What to do with Garlic Scapes

What to do with Garlic Scapes

20170701_124331At the Willoughby, Ohio, Farmers Market my farmer friend Maggie Fusco handed me a blue plastic grocery bag half full of garlic scapes. There must have been 100 of those long, circled flower stalks that must be trimmed from hardneck garlic to make certain energy goes back into the bulb. What was I supposed to do with so many scapes? Thank goodness she shared her weekly newsletter … it was full of ideas. — Paris Wolfe, Blogmaster

By Maggie Fusco, Wood Road Salad Farm, Madison, Ohio

You can chop ‘em and saute’ ‘em…..

You can pesto and puree’ ‘em…..

You can roast ‘em

You can toast ‘em

You can grill ‘em

You can swill ‘em?

You can eat ‘em on a boat

You can eat ‘em with a goat

You can use ‘em now or freeze for later

Either way it doesn’t matter

Get ‘em soon while they last

Like all things seasonal

They come and go so fast!

What am I rhyming about? Garlic Scapes of course!

image003Botanically speaking, the scape is any leafless flower stalk. The flower of the well-known Hosta plant falls into the classification of scape as do the flowers of many other plants. Each garlic produces one scape. If the scape is left on the garlic plant it will flower and produce seeds. (The wild garlic you tell me you have in your yard is spread this way.)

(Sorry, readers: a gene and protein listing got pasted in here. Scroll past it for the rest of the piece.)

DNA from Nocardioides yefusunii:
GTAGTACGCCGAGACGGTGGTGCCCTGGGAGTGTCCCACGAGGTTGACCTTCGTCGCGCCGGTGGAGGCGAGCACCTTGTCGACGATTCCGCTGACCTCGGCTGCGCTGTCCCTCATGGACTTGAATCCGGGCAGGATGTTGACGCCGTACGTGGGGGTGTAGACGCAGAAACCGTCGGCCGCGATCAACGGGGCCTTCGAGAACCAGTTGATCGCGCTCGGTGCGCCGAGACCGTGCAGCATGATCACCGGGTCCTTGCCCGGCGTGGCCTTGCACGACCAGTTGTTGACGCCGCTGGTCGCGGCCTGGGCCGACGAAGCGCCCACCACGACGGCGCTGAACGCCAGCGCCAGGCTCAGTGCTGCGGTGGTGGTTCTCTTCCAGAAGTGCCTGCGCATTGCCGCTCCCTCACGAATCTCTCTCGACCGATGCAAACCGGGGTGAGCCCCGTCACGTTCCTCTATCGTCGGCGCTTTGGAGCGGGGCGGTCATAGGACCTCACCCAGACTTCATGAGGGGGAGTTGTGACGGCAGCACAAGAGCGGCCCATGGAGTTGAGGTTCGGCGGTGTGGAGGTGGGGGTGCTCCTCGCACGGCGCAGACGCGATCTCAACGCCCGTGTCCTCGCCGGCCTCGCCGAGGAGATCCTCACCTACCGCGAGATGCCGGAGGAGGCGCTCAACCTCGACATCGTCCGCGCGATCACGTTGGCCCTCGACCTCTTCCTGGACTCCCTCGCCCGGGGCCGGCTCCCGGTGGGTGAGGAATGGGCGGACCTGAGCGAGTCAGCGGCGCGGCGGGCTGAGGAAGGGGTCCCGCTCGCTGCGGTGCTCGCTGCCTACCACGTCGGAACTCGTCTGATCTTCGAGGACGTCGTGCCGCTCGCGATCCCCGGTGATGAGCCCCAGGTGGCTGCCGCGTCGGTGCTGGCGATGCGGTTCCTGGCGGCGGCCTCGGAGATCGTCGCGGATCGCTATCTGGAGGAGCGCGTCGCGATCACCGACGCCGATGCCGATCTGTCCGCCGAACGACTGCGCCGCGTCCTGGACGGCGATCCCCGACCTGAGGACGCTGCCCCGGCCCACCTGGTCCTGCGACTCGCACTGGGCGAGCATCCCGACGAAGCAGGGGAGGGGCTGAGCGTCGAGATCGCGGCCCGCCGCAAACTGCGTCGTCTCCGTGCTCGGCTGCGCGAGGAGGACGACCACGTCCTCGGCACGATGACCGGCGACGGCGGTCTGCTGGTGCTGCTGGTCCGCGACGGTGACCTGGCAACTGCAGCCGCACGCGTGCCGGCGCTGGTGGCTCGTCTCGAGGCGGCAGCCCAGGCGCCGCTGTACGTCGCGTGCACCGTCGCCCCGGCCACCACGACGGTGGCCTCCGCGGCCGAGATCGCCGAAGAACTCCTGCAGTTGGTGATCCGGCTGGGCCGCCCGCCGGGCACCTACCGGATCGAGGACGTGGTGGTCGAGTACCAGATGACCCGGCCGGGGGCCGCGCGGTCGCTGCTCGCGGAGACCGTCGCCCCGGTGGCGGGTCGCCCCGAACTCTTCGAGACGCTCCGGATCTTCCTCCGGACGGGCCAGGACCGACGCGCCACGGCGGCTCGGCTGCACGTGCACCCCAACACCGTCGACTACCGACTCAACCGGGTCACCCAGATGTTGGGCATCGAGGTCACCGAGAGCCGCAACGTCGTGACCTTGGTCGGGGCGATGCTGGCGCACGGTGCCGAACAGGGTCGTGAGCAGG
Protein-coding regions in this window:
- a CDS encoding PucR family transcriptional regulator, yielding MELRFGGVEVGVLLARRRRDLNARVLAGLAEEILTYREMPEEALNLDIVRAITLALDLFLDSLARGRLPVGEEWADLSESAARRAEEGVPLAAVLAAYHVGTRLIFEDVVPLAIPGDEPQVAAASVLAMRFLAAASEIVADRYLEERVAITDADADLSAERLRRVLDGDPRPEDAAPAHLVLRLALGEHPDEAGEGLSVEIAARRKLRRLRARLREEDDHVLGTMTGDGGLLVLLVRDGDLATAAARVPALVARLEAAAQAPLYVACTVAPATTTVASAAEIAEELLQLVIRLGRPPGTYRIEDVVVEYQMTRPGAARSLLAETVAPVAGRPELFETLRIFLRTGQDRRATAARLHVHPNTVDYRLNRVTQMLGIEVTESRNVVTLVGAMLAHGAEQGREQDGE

image007Cutting the scape from the garlic plant helps it focus more energy into making a bigger bulb underground (good for us) rather than making seed up top which is its real job in life. Turns out the garlic scape is not only edible – it has mild garlic/green flavor — it’s delightful to eat!

20170703_142646So, how can we use the scapes? Any way you already use garlic you can use scapes instead or treat them as would fresh young green beans.

Chop and sauté along with any dish or make a simple pesto by blending with olive oil for fresh use or to freeze for later. Braid them into wreaths and roast or grill them. Cut them into uniform lengths and make refrigerator pickles.  (NOTE: I mix the pesto into mayonnaise and serve with burgers, amazing. – PW)

20170703_145548Scapes are most likely found in July at farmer’s markets in Northeast Ohio.  They keep nicely wrapped in plastic for up to a month.